Dysregulated Phosphatidylcholine Metabolism Links to Cardiac Maladaptive Remodeling during Insulin Resistance Progression

Project: National Science and Technology CouncilNational Science and Technology Council Academic Grants

Project Details


A close link between cardiomyopathy/heart failure (HF) and diabetes mellitus (DM) has long been recognized in the clinical setting. However, the challenge of understanding the association between DM and cardiomyopathy/HF is complicated by the multifaceted interplay between various hemodynamic, metabolic, and other physiological factors that ultimately impact on cardiovascular system. Recently, several mechanisms have been suggested to explain the increased incidence of cardiomyopathy/HF in diabetic patients, including the hypertrophic influence of insulin, the adverse effects of hyperglycemia, increased oxidative stress, and hyperactivity of neurohumoral systems, such as the renin-angiotensin-aldosterone and the adrenergic systems. However, the multifarious web of interconnected processes begins with the onset of DM and the cumulative effects on the cardiac abnormalities may not become clinically apparent for several years or more. Thus, in terms of the actual impact of DM on the cardiomyopathy/HF, we are still only seeing the tip of the proverbial iceberg today. Currently, increasing attention has been paid to insulin resistance as a distinct cause of cardiac dysfunction and HF in diabetic patients. Insulin resistance and abnormal glucose metabolism are very common in HF patients, being identified in 43% of these patients, and such abnormalities are associated with decreased cardiac function. Many evidences have emerged that myocardial insulin resistance is central to altered metabolism in the failing heart and may play a crucial role in the development of cardiomyopathy/HF. In addition, it is largely unknown whether the individual changes in metabolic homeostasis and physiology that are observed in cardiomyopathy/heart failure patients are adaptive or maladaptive, and how these changes related with the disease evolution. Our previous study demonstrated that cardiac structural and functional remodeling was coincided with metabolic profiles alteration (metabolomics) in the insulin resistant animals. The lipid metabolites alteration was further analyzed by OPLS-DA, we found that phosphatidylcholine (PC) metabolites (including PC, arachidonic acid, and lysoPC) were significantly increased in insulin resistant animals. However, the causal relationship and pathogenesis of PC metabolites on cardiac maladaptive remodeling during insulin resistance progression needs further investigation. Herein, in this project, we plan to elucidate how metabolic and cardiovascular systems interplay during the insulin resistance progression and further explore when animal gradually decline its insulin sensitivity how does PC and other potential metabolites be altered dynamically and how do these metabolites promote heart to proceed maladaptive remodeling. To achieve the project goals, three aims are proposed. Specific aim 1, the metabolomics will be performed in animals with differential severity level of insulin resistance to show how the dynamic alteration of PC metabolites and global metabolomic profiles during insulin resistance progression. In addition to PC metabolites, other potential disease markers will also be selected in this aim. Specific aim 2, the differential severity level of insulin resistant animal models will be employed to explore how dysregulation of PC metabolites can influence the cardiac structural, functional, and metabolic remodelings dynamically as well as delineate its underlying mechanisms. Specific aim 3 is to clarify the dynamic interaction and causal relationship between metabolic and cardiovascular systems during insulin resistance progression. Accordingly, the pathogenesis of insulin resistant cardiomyopathy will be explored in this aim. Given the study of maladaptive, pathological remodeling dynamic processes in the heart can provide new information for advancement of our knowledge in the context of insulin resistant cardiomyopathy/HF and will suggest new molecular targets for therapeutic intervention.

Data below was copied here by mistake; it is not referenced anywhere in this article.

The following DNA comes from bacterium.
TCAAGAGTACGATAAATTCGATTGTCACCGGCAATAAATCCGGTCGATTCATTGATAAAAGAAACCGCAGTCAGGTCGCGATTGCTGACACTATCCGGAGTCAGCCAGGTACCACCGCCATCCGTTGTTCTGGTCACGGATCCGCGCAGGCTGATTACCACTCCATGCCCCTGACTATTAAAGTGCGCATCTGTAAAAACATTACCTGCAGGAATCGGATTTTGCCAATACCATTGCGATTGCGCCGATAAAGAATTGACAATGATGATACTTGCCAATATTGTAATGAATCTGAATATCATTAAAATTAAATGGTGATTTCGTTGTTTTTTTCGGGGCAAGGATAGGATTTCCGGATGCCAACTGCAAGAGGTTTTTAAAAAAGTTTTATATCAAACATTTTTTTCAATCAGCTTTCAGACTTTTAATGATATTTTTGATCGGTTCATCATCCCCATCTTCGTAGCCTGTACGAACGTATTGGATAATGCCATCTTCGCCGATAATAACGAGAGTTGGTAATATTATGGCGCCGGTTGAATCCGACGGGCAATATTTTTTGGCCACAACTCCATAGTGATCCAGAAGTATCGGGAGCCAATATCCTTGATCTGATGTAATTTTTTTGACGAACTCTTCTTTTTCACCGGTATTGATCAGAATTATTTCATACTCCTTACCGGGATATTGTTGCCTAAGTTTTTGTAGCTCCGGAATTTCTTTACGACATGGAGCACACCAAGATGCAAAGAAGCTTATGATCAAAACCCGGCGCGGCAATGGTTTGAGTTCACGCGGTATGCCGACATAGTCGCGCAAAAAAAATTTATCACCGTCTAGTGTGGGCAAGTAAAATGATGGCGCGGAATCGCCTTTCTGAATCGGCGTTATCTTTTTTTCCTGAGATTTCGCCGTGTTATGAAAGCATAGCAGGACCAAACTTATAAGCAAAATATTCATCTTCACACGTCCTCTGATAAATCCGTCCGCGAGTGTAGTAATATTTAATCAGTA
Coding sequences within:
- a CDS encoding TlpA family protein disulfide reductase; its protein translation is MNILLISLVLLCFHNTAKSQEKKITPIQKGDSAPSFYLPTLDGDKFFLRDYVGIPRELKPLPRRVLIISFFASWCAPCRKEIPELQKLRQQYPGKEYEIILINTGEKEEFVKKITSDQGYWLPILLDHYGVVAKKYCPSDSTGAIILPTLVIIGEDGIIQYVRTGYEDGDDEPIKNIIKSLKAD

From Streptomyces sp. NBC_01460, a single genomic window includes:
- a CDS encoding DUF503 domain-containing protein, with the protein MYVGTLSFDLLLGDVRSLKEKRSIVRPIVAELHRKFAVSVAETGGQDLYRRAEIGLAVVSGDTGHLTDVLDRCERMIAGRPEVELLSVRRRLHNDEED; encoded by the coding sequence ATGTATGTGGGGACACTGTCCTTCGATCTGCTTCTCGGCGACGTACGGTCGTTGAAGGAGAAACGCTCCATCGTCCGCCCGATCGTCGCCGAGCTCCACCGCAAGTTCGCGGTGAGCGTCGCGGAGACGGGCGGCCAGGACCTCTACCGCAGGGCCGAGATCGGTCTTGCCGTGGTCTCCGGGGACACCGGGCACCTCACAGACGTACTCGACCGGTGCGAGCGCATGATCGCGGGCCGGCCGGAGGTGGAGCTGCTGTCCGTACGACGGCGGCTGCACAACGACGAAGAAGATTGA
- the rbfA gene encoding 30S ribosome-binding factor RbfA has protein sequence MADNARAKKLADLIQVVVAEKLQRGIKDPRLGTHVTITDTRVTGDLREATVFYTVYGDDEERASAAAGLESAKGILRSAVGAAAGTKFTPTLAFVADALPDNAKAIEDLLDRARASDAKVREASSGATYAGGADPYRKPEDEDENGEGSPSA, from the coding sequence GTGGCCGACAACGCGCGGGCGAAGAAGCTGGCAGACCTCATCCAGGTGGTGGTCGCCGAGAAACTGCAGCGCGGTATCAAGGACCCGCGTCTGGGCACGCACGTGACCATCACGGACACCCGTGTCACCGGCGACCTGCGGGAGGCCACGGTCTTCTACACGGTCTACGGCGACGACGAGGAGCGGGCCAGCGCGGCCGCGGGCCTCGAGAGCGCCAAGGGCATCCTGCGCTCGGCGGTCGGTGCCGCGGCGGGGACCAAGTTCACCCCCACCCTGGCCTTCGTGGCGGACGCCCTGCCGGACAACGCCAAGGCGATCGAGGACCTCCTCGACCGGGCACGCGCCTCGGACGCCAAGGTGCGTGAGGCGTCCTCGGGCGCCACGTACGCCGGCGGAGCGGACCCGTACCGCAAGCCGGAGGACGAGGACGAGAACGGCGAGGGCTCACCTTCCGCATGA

Project IDs

Project ID:PC10308-1272
External Project ID:MOST103-2320-B182-008
Effective start/end date01/08/1431/07/15


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